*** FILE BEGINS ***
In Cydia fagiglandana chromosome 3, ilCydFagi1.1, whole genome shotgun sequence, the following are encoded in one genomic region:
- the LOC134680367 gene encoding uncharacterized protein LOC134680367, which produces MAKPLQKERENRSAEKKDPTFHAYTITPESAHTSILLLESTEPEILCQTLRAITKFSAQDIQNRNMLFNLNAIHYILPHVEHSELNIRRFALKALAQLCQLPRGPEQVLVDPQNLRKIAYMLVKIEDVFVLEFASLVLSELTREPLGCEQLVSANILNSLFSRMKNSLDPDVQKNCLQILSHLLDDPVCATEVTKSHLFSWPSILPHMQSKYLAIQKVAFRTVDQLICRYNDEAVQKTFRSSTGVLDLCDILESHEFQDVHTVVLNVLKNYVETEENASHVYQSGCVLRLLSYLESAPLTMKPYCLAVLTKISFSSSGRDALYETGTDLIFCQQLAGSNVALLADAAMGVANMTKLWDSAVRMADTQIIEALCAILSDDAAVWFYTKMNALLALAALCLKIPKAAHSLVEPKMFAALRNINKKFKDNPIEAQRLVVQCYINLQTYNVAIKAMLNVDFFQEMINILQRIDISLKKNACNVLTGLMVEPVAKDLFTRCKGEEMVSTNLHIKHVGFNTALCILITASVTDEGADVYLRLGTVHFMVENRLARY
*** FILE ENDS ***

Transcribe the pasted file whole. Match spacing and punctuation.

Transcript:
In Cydia fagiglandana chromosome 3, ilCydFagi1.1, whole genome shotgun sequence, the following are encoded in one genomic region:
- the LOC134680367 gene encoding uncharacterized protein LOC134680367, which produces MAKPLQKERENRSAEKKDPTFHAYTITPESAHTSILLLESTEPEILCQTLRAITKFSAQDIQNRNMLFNLNAIHYILPHVEHSELNIRRFALKALAQLCQLPRGPEQVLVDPQNLRKIAYMLVKIEDVFVLEFASLVLSELTREPLGCEQLVSANILNSLFSRMKNSLDPDVQKNCLQILSHLLDDPVCATEVTKSHLFSWPSILPHMQSKYLAIQKVAFRTVDQLICRYNDEAVQKTFRSSTGVLDLCDILESHEFQDVHTVVLNVLKNYVETEENASHVYQSGCVLRLLSYLESAPLTMKPYCLAVLTKISFSSSGRDALYETGTDLIFCQQLAGSNVALLADAAMGVANMTKLWDSAVRMADTQIIEALCAILSDDAAVWFYTKMNALLALAALCLKIPKAAHSLVEPKMFAALRNINKKFKDNPIEAQRLVVQCYINLQTYNVAIKAMLNVDFFQEMINILQRIDISLKKNACNVLTGLMVEPVAKDLFTRCKGEEMVSTNLHIKHVGFNTALCILITASVTDEGADVYLRLGTVHFMVENRLARY